Adult Adoptees Advocating for Change
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HOW TO MAKE PROGRESS WITH A LEGISLATOR


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Author Topic: HOW TO MAKE PROGRESS WITH A LEGISLATOR  (Read 123 times)
Melinda
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« on: May 05, 2007, 09:46:27 am »

LEGISLATORS DON'T WORK ALONE...THEY WORK WITH STAFF. A LEGISLATOR MAY OPPOSE THE BILL OF ADOPTEE RIGHTS BUT THE STAFF WHO ARE IN FAVOR ALONG WITH CONSTITUENTS CAN GET THE LEGISLATOR TO CHANGE HIS OR HER STANCE. HOW TO MAKE PROGRESS WITH A LEGISLATOR IS TO GET A GROUP OF 3 TO 5 CONSTITUENTS AND MAKE AN APPOINTMENT IN THE DISTRICT OFFICE. YOU CAN LOBBY LOCALLY AS WELL...IT TAKES A LOT OF TIME AND EFFORT.....AND MONEY TOO.....LOBBYING IS THE ONLY WAY TO GET A BILL PASSED.....
« Last Edit: May 05, 2007, 09:54:11 am by Melinda » Report Spam   Logged

Addie Pray
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« Reply #1 on: May 05, 2007, 09:58:30 am »

Another way to make some progress, provided you are willing to be identified with a political party, is too put yourself in a position to be able to approach the legislators themselves.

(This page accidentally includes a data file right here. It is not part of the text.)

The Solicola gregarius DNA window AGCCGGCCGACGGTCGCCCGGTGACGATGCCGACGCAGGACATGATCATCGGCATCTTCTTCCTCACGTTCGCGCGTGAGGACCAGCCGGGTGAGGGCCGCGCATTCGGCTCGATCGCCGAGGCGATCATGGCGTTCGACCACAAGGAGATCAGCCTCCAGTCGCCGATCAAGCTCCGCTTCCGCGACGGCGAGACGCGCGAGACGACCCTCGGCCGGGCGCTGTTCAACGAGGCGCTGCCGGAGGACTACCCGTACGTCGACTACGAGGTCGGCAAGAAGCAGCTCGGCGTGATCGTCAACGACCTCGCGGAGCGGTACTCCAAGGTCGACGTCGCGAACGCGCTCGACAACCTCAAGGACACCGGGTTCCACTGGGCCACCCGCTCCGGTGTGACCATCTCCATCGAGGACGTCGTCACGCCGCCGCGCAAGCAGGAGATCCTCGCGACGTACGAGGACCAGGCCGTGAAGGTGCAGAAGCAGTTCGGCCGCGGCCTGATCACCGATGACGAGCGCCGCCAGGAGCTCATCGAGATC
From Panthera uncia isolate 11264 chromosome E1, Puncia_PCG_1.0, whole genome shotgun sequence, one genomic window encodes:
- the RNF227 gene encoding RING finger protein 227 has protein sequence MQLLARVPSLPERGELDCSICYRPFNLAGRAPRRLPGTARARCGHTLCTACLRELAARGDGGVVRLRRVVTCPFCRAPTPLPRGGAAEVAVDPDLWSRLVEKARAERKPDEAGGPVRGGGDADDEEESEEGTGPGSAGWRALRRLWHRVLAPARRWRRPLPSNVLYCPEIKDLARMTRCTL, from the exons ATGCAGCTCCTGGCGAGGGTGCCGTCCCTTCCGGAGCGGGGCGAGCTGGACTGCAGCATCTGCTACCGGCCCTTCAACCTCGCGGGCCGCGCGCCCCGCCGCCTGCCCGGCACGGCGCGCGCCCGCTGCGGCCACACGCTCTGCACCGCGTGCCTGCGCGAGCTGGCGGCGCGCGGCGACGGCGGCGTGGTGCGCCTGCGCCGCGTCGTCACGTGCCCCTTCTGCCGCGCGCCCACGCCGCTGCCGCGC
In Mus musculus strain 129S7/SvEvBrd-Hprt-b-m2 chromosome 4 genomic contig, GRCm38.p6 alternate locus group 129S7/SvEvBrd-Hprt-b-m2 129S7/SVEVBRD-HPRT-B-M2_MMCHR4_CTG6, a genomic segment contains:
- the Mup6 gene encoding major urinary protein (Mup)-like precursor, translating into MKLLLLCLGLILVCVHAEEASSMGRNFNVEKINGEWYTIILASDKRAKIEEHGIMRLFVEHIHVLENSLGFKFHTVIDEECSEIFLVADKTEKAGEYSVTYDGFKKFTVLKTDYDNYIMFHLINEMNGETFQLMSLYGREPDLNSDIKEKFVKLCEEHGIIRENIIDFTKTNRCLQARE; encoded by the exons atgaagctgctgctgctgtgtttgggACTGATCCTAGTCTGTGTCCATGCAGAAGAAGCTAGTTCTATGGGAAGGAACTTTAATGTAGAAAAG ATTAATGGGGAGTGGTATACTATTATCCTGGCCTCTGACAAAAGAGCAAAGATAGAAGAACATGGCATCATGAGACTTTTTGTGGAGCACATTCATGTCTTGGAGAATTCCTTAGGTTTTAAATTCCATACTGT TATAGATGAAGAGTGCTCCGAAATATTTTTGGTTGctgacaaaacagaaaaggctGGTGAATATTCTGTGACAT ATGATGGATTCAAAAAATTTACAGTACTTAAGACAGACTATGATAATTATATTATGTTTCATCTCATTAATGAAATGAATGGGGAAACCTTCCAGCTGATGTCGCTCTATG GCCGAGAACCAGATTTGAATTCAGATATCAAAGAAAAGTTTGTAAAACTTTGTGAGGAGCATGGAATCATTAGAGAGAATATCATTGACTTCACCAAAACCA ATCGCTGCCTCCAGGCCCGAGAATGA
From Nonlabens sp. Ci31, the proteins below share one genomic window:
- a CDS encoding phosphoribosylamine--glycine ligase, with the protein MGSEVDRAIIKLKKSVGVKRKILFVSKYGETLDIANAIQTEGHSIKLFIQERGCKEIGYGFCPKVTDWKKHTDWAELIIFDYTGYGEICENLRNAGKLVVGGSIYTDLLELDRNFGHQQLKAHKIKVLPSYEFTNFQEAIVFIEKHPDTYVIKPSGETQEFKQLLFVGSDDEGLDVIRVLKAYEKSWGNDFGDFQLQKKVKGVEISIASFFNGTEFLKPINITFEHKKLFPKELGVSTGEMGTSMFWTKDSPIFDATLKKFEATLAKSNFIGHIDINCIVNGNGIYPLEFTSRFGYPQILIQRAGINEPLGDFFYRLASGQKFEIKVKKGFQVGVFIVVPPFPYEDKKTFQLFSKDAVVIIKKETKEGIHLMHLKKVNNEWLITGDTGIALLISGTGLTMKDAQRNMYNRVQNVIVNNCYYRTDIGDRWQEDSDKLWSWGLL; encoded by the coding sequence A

I am an unapologetic Democrat, I have become involved with the party, it gives you lots of access to both the reps and their staff at a fairly close level.  I think it helps to put a real face on things.  They feel like they have to talk to you, if you are helping them out to keep their job.  It also allows some personalization of adoptee issues for those that might not have a personal reference, they actually know someone who is an adoptee, that wants their records.  You are not a special interest, you are a person.

Now, I'm from a small district, and an even smaller county, that makes this stuff easier than it would for someone from a larger area, but I feel it has helped.  It also helps in making you "known" to reps from other districts. 

Sure you have to be less direct, but when bills come up and their are questions, you are someone they are going to either ask, or listen to when you offer an opinion.
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